RUTH said...

What a beautiful and moving post.

Sally said...

I couldn't agree more - beautiful post WG. Love the pictures of the cats.

A wildlife gardener said...

Thank you, Ruth and Sally. Ever since I have never been able to eat rabbits, because the story of Easter and his 'resurrection' always comes into my mind.

Libbys Blog said...

Thank you so much for visiting my blog! I have so loved reading about your lovely cats, I have 2 but wish I had lots more!!! Maybe when the girls have grown up and left home and I need some babies!!!!!

Libbys Blog said...

PS, I have just been reading further back on your blog and you have the most beautiful garden, total inspiration to me, I shall be back reguarly, may I add you as a link please, so I don't lose you lol!!!!!

A wildlife gardener said...

Libby, you are so very kind to make these lovely comments about my garden. I would be delighted to be added to link with you.

Yolanda Elizabet said...

Those cats are all adorable and you are lucky that you are allowed to live with them. ;-)

Yesterday, when I read the story about the baby bunny I hoped that you had been wrong in your assumption and luckily you had been. :-) It seems that little bunny was lucky after all and lived a happy live.

You're very fortunate to have such wonderful parents!

Gotta Garden said...

I am so glad the bunny, Easter, made it! Your parents are amazing! And, look what that has produced...you, passing on these gifts to your boys!

I love your five cats! What personalities they have or that you have captured in your photos! If I had more land, I would love to have more dogs and cats...but, alas, in my neighborhood the four I have will have to do!

A wildlife gardener said...

I am very lucky indeed that all those cats have come to live here at Barleycorn, Yolanda, where they all keep me company when I'm working in the garden....and if I sit down for a rest, they sit on the seats beside me or stretch out by my feet and serenade me with their purrbox songs!

I was very fortunate to have wonderful parents who helped me with my menagerie of pets while I was growing up and encouraged my interest in gardening. Sadly, though my dad passed away 30 years ago and my mum 20 years ago, the memories of them are unforgettable and they remain close in my heart.

You are quite correct, gotta garden, when you say I learned it all from my parents who taught me well. Maybe that's why I became a teacher and later, a parent, and grew seeds and plants - with my two boys and more than a thousand schoolchildren (my surrogate children) - and took them on nature rambles and had little pets in the classroom where they had fun caring for the little creatures and drawing and painting pictures of them. I was very enthusiastic and their curiosity and interests stimulated me and kept me on my toes. It was such a privilege and I loved every minute.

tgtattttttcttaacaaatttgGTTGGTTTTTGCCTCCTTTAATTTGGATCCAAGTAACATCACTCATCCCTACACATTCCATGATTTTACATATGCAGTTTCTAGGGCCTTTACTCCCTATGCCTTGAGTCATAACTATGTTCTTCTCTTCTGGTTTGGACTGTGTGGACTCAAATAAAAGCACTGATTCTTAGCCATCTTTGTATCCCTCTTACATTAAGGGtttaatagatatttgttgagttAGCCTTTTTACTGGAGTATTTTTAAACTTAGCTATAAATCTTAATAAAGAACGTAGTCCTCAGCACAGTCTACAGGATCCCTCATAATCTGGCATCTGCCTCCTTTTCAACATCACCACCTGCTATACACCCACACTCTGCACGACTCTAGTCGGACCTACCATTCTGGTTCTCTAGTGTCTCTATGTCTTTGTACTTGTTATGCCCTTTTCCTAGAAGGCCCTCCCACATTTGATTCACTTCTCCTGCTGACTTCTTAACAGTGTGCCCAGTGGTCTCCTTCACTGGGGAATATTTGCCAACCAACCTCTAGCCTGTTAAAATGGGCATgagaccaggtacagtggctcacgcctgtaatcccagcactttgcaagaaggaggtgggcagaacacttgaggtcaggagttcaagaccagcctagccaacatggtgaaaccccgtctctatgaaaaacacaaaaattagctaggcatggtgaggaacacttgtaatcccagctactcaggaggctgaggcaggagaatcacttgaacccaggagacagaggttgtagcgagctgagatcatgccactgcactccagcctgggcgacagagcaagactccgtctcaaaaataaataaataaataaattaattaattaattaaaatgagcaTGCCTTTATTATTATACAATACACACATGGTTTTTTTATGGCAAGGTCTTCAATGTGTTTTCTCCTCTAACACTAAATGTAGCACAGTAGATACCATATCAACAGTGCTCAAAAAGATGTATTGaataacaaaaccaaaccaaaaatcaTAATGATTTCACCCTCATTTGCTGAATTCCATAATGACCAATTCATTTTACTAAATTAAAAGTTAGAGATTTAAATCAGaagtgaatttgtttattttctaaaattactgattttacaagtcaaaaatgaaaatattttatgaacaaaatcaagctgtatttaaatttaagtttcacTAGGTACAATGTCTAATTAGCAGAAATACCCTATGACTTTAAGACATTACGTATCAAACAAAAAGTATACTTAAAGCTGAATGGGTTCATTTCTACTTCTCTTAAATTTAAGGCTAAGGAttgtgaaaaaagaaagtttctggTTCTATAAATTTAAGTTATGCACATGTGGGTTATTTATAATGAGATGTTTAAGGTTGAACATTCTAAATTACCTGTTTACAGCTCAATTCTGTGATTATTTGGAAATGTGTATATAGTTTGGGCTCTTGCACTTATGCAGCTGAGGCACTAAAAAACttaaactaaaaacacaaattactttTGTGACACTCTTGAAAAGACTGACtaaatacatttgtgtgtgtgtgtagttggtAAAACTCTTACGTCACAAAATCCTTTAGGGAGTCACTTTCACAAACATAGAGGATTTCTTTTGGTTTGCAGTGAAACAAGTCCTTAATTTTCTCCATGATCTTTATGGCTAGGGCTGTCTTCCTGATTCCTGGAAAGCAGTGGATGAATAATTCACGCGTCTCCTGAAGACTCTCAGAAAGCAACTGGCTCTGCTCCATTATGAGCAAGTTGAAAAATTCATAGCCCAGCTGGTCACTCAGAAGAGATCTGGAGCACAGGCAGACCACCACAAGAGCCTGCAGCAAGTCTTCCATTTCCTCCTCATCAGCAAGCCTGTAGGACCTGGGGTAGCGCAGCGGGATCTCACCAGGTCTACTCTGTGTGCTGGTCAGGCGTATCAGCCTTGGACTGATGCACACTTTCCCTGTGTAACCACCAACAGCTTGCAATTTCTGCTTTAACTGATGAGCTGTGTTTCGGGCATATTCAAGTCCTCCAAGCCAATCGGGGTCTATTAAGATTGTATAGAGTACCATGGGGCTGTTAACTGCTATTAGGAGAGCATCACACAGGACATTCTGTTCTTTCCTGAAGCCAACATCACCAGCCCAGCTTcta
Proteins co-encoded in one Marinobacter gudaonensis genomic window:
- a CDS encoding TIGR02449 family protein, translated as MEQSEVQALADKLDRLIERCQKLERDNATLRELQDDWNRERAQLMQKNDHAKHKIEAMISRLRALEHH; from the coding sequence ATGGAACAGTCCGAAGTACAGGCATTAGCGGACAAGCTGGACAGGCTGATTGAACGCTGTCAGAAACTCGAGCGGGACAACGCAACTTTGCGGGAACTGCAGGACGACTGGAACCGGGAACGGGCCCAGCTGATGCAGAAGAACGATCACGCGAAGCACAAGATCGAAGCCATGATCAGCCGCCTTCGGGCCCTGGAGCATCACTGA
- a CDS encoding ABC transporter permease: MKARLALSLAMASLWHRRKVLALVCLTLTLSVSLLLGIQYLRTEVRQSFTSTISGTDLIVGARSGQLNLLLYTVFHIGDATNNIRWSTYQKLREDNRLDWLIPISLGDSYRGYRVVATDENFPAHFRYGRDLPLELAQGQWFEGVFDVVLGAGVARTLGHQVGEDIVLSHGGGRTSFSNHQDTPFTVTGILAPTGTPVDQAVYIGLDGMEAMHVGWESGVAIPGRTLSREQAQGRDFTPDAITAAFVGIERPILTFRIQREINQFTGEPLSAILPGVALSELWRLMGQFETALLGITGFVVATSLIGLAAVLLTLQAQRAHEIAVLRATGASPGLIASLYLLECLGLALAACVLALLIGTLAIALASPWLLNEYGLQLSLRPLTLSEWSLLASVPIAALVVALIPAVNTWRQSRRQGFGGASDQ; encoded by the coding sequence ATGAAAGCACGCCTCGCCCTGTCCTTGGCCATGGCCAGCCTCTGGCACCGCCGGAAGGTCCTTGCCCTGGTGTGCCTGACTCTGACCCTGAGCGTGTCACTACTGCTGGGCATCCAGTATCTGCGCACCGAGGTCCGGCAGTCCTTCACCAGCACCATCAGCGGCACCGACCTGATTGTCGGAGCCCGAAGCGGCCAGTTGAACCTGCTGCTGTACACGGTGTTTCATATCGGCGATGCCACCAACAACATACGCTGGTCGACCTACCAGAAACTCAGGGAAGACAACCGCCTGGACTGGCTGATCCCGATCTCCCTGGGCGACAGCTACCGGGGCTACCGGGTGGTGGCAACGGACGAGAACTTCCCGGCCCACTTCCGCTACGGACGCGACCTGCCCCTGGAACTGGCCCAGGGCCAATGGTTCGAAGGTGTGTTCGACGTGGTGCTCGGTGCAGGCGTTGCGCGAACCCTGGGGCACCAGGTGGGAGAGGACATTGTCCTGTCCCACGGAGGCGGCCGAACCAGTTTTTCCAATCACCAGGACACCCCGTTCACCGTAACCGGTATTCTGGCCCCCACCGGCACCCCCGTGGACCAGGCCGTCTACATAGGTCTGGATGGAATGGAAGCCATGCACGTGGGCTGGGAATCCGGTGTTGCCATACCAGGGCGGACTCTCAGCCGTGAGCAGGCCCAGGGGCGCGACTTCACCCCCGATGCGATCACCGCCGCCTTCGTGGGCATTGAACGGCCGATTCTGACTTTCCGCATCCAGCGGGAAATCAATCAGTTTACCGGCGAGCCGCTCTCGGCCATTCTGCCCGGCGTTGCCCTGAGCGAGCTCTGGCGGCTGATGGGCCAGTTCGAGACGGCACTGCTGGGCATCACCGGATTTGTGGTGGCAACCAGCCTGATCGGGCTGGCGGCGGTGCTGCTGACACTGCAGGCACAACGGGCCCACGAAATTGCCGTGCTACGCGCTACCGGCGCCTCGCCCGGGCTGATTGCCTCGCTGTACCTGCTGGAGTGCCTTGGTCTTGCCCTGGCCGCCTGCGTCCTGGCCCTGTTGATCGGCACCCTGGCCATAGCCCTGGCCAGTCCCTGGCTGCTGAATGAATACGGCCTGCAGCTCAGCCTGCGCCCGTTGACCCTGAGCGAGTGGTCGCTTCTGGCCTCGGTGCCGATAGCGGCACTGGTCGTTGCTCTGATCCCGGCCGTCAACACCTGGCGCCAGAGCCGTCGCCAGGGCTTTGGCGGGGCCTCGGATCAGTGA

Petunia's Gardener said...

So now I know about the bunny you mentioned in a comment to me. Like you said about Cookie, sometimes I'm not sure what I to know what they've been through. The animals sure seem to live in the here and now though. Regardless of the past, they just shine with happiness of their current state. A must say, I have to avoid all of those animal movies even if they have a happy ending. There is usually some hard stuff in their too. What a gentle and loving place is Barleycorn!

A wildlife gardener said...

You are correct, Petunia, and on mentioning that story I realised I hadn't written about it. i so agree with your comment about animals shining with happiness. I find it infectious, for they give me so much joy. Thank you for your very kind words.

Green thumb said...

Beautifully written dear wildlife gardener!
It was a joy to read about 'Easter'. I could feel the enjoyment you all would have had playing with him.
Even I had a Bunny in my childhood days and the innocence the creature had in its eyes evoked a feeling I never knew I had.

A wildlife gardener said...

You are so very kind to write such a lovely comment, Green Thumb, and I thank you for it. Animals are so full of trust. We owe it to them to be kind and gentle for their unfailing loyalty. They bring out the best in us and we're the lucky ones.

ELIZABETH said...